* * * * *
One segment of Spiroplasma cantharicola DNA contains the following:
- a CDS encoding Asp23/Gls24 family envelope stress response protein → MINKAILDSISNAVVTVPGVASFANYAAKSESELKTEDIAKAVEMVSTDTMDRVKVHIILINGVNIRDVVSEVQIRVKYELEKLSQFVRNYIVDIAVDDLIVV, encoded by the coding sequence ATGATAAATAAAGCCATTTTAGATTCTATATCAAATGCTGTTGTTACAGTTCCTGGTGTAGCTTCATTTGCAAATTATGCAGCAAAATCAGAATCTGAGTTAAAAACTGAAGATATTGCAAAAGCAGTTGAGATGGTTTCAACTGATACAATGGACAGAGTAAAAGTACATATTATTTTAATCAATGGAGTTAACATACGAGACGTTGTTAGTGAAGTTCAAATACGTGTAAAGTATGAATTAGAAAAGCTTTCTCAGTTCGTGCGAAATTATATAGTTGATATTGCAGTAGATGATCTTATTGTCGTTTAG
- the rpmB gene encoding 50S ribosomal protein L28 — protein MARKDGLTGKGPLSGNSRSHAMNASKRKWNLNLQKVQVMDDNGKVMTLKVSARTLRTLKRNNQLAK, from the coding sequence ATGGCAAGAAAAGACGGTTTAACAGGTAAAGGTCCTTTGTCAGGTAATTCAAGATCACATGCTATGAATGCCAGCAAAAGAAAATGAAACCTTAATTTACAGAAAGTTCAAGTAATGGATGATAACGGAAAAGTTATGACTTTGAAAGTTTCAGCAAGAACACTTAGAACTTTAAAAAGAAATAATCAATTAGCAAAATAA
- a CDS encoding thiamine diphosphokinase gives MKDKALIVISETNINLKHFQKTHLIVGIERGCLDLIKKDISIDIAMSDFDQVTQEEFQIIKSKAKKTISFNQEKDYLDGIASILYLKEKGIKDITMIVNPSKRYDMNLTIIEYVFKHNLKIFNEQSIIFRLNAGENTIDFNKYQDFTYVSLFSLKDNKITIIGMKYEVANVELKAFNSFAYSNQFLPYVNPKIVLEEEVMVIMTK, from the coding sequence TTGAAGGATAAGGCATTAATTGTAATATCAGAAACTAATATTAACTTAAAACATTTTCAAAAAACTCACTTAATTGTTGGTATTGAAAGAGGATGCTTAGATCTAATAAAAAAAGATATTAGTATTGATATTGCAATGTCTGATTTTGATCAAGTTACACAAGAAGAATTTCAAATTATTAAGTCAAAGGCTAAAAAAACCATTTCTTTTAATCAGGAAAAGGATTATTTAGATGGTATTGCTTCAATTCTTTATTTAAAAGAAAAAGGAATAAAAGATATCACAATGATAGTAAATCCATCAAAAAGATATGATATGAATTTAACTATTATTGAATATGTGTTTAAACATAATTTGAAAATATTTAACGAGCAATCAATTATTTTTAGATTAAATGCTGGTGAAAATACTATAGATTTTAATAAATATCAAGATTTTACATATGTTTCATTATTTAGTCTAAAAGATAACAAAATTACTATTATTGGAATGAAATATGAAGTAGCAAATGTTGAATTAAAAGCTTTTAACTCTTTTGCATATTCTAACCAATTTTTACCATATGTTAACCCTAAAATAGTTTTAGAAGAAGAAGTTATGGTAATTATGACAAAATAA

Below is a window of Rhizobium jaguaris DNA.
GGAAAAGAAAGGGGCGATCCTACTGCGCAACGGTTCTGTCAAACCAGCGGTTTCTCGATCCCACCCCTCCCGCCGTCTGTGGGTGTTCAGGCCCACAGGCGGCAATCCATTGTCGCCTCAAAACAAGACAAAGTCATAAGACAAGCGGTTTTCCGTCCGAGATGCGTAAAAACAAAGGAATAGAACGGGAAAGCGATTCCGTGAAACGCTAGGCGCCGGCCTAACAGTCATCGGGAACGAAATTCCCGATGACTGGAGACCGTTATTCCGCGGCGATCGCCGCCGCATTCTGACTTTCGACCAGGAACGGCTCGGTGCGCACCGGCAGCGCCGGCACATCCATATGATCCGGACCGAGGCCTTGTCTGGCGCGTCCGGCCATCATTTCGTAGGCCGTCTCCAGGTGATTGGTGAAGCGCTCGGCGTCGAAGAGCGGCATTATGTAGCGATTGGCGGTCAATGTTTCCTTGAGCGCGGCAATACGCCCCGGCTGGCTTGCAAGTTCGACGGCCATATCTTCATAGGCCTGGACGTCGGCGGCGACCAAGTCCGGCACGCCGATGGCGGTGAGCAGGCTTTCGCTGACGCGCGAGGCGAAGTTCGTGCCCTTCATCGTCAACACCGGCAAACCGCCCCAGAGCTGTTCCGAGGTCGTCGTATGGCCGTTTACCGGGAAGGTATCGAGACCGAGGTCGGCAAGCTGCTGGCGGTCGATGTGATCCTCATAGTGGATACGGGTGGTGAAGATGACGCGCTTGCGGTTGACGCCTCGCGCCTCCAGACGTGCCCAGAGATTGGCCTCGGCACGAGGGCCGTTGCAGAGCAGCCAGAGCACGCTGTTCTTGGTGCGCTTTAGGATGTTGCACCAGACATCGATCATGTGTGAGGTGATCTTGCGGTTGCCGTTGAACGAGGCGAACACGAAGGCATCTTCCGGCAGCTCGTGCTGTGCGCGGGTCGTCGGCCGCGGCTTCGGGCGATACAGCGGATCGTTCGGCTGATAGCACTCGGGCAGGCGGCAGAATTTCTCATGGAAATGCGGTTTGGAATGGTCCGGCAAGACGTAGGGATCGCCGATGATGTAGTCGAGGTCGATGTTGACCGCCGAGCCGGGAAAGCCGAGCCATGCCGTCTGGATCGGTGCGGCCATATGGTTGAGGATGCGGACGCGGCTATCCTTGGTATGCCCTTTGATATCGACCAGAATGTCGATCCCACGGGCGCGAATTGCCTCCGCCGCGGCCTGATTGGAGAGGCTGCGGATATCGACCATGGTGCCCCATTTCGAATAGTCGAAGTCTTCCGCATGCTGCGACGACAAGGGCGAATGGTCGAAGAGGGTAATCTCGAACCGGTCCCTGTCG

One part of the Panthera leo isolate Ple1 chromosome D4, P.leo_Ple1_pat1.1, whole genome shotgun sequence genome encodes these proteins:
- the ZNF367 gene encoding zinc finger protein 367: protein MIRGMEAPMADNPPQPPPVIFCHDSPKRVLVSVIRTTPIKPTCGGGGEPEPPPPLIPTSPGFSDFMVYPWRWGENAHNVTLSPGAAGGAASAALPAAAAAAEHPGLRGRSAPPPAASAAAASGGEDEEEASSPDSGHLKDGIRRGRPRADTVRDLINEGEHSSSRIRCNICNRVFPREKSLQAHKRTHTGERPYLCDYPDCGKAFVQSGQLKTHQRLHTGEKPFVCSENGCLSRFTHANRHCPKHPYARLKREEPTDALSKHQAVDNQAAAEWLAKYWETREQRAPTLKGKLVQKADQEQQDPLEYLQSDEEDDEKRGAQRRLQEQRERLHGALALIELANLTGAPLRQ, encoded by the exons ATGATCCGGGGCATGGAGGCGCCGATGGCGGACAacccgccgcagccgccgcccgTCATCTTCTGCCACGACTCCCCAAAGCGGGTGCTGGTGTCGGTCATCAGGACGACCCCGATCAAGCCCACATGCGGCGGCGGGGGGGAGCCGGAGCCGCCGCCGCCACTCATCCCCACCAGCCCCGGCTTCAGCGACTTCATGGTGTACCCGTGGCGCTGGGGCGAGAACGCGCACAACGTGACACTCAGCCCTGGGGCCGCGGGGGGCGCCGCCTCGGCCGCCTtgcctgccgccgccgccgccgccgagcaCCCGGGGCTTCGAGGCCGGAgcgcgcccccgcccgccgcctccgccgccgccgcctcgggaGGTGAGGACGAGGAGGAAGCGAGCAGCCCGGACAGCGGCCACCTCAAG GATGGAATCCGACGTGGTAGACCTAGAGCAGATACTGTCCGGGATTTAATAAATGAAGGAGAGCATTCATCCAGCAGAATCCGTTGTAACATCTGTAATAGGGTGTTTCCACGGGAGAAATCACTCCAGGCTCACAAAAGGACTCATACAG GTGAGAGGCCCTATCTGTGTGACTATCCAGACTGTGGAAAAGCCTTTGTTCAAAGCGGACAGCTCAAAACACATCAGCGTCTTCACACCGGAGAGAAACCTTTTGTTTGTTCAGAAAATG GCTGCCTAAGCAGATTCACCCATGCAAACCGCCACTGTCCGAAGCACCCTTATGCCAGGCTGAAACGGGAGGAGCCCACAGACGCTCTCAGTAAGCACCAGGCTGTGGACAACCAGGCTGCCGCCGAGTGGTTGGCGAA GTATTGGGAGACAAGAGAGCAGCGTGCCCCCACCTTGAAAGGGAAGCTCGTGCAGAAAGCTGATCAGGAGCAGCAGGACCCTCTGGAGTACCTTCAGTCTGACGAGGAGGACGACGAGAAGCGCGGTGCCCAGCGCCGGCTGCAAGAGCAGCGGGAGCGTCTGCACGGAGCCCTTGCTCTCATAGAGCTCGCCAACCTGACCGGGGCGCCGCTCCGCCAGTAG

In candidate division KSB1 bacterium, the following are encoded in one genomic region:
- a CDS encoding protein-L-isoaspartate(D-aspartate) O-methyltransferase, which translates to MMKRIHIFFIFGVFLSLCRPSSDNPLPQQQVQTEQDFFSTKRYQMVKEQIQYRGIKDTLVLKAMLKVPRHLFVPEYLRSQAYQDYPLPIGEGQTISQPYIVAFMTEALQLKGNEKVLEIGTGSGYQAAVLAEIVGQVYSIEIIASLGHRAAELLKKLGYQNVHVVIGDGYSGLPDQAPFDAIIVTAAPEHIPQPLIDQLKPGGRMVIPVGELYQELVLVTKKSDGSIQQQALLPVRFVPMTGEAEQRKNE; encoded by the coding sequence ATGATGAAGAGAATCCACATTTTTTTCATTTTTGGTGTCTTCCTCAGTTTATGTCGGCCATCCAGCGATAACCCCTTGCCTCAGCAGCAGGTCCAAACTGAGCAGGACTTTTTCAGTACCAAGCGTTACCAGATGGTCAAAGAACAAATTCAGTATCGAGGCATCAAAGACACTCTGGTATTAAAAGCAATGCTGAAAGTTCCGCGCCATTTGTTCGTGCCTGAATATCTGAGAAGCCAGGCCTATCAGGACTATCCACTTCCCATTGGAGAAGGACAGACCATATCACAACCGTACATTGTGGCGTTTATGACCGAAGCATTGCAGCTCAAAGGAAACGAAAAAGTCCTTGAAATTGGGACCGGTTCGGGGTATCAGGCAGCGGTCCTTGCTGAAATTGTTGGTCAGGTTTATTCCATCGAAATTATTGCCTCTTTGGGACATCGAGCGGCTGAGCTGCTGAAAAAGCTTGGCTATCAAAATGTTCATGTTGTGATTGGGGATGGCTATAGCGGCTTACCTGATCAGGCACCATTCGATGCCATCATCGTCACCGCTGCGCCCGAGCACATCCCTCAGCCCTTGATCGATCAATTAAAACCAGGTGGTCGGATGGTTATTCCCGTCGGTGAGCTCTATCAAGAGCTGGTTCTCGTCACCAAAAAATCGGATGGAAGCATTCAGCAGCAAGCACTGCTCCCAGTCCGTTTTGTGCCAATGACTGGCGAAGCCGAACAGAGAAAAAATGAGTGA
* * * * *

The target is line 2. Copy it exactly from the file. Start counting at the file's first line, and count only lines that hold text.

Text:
- a CDS encoding Asp23/Gls24 family envelope stress response protein → MINKAILDSISNAVVTVPGVASFANYAAKSESELKTEDIAKAVEMVSTDTMDRVKVHIILINGVNIRDVVSEVQIRVKYELEKLSQFVRNYIVDIAVDDLIVV, encoded by the coding sequence ATGATAAATAAAGCCATTTTAGATTCTATATCAAATGCTGTTGTTACAGTTCCTGGTGTAGCTTCATTTGCAAATTATGCAGCAAAATCAGAATCTGAGTTAAAAACTGAAGATATTGCAAAAGCAGTTGAGATGGTTTCAACTGATACAATGGACAGAGTAAAAGTACATATTATTTTAATCAATGGAGTTAACATACGAGACGTTGTTAGTGAAGTTCAAATACGTGTAAAGTATGAATTAGAAAAGCTTTCTCAGTTCGTGCGAAATTATATAGTTGATATTGCAGTAGATGATCTTATTGTCGTTTAG